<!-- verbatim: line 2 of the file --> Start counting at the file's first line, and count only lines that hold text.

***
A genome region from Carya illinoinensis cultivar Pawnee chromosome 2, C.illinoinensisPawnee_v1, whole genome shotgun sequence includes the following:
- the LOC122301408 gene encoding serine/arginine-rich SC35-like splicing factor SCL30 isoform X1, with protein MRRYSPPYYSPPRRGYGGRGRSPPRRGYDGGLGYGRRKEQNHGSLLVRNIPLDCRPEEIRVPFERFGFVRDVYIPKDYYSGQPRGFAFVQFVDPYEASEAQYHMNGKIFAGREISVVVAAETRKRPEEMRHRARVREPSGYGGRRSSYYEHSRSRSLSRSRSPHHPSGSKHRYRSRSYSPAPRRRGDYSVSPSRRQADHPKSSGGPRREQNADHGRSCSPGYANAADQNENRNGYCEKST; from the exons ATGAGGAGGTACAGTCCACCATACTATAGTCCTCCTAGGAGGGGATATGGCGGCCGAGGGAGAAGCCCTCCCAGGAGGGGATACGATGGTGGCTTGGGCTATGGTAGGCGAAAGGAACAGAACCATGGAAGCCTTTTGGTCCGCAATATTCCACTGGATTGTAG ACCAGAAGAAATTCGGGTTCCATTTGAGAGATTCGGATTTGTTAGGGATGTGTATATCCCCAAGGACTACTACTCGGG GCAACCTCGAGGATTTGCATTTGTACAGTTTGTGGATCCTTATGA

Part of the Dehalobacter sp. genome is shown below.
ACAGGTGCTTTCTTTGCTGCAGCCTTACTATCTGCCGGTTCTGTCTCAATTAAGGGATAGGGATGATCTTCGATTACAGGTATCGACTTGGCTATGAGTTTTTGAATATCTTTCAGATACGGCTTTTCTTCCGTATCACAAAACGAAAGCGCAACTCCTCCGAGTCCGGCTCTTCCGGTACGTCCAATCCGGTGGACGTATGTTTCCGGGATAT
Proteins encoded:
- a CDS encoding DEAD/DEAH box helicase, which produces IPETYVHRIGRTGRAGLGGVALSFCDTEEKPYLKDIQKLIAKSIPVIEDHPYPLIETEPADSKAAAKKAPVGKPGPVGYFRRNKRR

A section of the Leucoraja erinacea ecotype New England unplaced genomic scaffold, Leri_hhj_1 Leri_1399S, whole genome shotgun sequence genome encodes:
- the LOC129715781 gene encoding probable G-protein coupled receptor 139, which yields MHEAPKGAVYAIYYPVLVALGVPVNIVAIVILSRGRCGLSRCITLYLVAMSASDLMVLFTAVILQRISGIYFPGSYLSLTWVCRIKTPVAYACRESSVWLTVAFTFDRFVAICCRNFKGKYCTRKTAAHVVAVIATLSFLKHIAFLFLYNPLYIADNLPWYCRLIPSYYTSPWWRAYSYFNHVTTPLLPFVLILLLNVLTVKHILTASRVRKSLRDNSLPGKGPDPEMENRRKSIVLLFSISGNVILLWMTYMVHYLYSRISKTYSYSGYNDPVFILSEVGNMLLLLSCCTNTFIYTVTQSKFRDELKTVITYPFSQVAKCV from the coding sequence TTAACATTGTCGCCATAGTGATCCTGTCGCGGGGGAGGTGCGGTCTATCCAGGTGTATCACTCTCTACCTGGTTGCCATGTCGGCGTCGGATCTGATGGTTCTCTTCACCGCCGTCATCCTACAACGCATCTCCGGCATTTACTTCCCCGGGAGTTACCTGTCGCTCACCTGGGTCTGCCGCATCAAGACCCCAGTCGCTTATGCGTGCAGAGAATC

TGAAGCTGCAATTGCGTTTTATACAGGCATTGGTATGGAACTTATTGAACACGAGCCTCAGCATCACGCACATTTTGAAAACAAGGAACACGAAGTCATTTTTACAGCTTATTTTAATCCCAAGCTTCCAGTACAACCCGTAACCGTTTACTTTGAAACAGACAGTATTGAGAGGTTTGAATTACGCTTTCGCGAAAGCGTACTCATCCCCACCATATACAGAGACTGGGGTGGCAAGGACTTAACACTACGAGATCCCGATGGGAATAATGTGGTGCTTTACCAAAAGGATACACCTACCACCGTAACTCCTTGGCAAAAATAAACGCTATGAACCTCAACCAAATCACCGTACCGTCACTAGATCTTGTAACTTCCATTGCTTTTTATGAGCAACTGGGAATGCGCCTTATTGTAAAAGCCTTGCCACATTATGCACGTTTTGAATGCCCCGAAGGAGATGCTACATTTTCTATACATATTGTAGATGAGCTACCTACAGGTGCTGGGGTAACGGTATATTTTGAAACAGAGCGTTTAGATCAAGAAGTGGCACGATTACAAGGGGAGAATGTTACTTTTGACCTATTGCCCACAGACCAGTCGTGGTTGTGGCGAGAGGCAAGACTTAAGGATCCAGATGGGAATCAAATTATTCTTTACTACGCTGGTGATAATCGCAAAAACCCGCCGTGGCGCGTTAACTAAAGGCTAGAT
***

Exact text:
- the LOC122301408 gene encoding serine/arginine-rich SC35-like splicing factor SCL30 isoform X1, with protein MRRYSPPYYSPPRRGYGGRGRSPPRRGYDGGLGYGRRKEQNHGSLLVRNIPLDCRPEEIRVPFERFGFVRDVYIPKDYYSGQPRGFAFVQFVDPYEASEAQYHMNGKIFAGREISVVVAAETRKRPEEMRHRARVREPSGYGGRRSSYYEHSRSRSLSRSRSPHHPSGSKHRYRSRSYSPAPRRRGDYSVSPSRRQADHPKSSGGPRREQNADHGRSCSPGYANAADQNENRNGYCEKST; from the exons ATGAGGAGGTACAGTCCACCATACTATAGTCCTCCTAGGAGGGGATATGGCGGCCGAGGGAGAAGCCCTCCCAGGAGGGGATACGATGGTGGCTTGGGCTATGGTAGGCGAAAGGAACAGAACCATGGAAGCCTTTTGGTCCGCAATATTCCACTGGATTGTAG ACCAGAAGAAATTCGGGTTCCATTTGAGAGATTCGGATTTGTTAGGGATGTGTATATCCCCAAGGACTACTACTCGGG GCAACCTCGAGGATTTGCATTTGTACAGTTTGTGGATCCTTATGA